The third strategic impediment to the success of the Democratic Party is its penchant for nihilism.  While the Republicans proudly espouse an exemplar strain of exceptionalism—that America is the chosen land for people who themselves have been chosen to lead the world to a better place—the Democrats tend to wallow in a nihilistic broth of self-pity.  Jimmy Carter became (in)famous for his “national malaise” jeremiads, and was subsequently easily defeated by the sunny disposition of Ronald Reagan’s “morning in America” that offered Americans absolution from the sins that concerned Carter.  Occupy Wall Street may have been the movement that established the residency of this condition in the modern Democratic Party.  Begun as a leaderless movement with no particular objective other than raising awareness of economic inequality and revealing that Wall Street is governed by (surprise!) greed, their followers accomplished nothing in terms of change but painted the Party as a home for downtrodden Millennials who believe they have no chance of success in a game that is—wait for it, of course—rigged!  Perhaps this is a revelation for some, but people are not generally attracted to negativity and cynicism.  Rather, people want to be associated with winning teams; they want to be for something—proponents—rather than against everything—opponents.  It’s much more fun to have the ball and play offense than it is to look at others playing with the ball and hoping someday to join in the fun.  Republicans understand this, while Democrats, to their great peril, find bewildering comfort in whipping themselves with the repudiation that accompanies failure.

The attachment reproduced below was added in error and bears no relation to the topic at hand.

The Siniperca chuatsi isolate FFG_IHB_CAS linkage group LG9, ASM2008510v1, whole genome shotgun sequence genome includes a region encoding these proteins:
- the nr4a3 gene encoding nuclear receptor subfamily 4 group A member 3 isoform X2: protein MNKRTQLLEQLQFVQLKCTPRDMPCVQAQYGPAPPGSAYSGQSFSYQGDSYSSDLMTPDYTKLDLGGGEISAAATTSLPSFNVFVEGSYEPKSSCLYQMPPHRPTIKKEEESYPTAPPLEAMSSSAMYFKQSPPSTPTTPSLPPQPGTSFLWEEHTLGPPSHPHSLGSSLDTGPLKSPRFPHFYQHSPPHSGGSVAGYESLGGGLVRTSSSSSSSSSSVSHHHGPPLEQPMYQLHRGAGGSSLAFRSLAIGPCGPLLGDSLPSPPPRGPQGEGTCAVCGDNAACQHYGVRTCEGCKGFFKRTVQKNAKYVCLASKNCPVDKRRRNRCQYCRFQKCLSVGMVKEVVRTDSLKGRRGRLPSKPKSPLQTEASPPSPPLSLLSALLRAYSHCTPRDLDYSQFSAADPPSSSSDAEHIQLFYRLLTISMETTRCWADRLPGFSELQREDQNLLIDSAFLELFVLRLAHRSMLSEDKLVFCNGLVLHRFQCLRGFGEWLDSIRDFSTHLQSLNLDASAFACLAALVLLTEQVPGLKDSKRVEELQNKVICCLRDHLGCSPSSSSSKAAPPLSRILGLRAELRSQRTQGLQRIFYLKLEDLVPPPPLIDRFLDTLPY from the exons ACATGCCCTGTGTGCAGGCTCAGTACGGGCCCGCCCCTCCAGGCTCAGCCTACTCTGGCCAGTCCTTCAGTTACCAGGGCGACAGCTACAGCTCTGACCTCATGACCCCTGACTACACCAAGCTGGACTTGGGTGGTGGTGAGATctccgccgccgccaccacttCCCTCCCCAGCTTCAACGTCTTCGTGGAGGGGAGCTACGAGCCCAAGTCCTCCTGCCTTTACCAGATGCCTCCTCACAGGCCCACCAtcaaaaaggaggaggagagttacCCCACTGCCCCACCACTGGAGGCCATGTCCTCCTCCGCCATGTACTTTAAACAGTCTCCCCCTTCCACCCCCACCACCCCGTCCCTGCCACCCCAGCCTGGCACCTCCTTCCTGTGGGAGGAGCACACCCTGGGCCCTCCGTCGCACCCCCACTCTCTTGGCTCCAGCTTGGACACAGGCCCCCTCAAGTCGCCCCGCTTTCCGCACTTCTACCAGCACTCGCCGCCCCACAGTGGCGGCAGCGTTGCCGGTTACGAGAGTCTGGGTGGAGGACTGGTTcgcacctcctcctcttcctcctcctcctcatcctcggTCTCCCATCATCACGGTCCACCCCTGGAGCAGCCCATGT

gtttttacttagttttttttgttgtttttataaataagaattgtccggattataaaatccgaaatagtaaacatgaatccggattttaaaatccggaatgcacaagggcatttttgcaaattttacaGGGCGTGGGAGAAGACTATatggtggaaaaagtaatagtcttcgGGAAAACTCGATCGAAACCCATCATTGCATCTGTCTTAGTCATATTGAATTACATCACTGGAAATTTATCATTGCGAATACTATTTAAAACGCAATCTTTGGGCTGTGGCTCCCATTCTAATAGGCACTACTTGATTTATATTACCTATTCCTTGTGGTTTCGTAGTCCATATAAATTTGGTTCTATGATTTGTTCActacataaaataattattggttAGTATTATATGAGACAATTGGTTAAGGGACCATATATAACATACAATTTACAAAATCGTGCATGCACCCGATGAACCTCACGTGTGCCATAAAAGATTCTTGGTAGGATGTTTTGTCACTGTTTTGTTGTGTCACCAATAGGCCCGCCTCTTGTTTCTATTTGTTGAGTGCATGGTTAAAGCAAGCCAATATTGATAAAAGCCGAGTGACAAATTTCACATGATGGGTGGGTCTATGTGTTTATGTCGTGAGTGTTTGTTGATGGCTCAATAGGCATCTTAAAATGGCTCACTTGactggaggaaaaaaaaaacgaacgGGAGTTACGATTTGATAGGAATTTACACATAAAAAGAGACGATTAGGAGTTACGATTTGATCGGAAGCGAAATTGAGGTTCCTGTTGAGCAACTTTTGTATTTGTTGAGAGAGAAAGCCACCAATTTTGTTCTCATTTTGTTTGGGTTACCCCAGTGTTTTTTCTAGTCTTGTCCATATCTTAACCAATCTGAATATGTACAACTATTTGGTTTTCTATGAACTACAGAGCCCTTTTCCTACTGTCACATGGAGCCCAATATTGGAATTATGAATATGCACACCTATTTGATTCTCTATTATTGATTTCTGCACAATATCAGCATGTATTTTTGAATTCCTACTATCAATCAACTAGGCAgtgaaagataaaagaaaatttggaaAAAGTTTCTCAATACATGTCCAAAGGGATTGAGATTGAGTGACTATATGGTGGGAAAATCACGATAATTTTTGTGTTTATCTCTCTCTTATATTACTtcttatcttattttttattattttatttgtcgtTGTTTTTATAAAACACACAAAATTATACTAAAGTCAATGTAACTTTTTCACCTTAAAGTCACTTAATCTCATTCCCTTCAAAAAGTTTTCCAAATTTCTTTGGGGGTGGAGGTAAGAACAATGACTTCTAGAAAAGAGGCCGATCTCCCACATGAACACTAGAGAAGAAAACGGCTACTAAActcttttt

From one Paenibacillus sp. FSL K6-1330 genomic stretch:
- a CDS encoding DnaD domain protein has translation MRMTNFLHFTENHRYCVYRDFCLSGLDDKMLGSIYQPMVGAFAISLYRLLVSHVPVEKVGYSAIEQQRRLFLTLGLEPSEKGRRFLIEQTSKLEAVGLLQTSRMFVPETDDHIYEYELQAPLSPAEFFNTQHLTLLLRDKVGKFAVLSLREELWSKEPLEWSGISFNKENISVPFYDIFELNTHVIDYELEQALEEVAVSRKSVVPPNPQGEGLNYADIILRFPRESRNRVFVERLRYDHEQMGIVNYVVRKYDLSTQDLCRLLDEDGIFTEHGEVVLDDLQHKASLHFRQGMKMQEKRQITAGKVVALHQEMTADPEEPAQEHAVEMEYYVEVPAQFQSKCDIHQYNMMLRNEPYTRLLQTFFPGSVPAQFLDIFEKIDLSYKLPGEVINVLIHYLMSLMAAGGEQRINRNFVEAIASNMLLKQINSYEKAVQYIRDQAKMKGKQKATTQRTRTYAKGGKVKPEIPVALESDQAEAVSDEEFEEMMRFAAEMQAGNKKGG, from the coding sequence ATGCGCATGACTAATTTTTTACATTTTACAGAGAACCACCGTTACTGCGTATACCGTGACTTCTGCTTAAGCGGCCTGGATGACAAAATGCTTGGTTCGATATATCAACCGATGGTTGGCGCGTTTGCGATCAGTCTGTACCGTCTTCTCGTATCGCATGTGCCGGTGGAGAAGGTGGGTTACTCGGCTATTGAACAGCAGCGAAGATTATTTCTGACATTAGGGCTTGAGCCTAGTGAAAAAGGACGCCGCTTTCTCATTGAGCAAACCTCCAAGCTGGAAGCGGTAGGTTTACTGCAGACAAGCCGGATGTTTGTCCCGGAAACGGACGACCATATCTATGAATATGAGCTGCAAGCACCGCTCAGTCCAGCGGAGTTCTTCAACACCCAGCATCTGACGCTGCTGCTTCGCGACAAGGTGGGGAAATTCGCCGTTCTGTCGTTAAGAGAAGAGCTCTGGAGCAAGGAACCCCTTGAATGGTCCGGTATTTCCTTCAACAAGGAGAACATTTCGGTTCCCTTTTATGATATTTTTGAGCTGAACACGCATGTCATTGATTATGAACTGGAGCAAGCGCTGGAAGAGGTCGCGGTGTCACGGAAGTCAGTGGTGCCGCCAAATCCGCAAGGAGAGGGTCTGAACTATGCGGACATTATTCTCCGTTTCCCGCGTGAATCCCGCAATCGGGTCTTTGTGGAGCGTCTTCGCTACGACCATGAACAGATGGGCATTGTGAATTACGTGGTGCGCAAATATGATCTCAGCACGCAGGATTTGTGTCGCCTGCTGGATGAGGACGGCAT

The nearly six thousand Indivisible groups around the country, representing the new progressive core of the Democratic Party, took their initial organizing framework from the playbook of the Tea Party.  That proved to be a wise adaptation from a group that has become a stronghold within the Republican Party.  Democrats, Progressives, Liberals, and Berniecrats would do well to revisit other strategic aspects of Republican success to capitalize on what Trump hath wrought for the GOP.  Tactics follow strategy, not the other way around.  Ignoring these lessons may produce the unthinkable: Trump’s second inauguration.

[1] For more on this type of narrative building, see my essays in the “American Identity” collection at https://ameritecture.com/category/american-identity/.
By |2017-08-18T15:13:56+00:00August 15th, 2017|Donald Trump, General|0 Comments

A Stoic’s Guide to Surviving Trump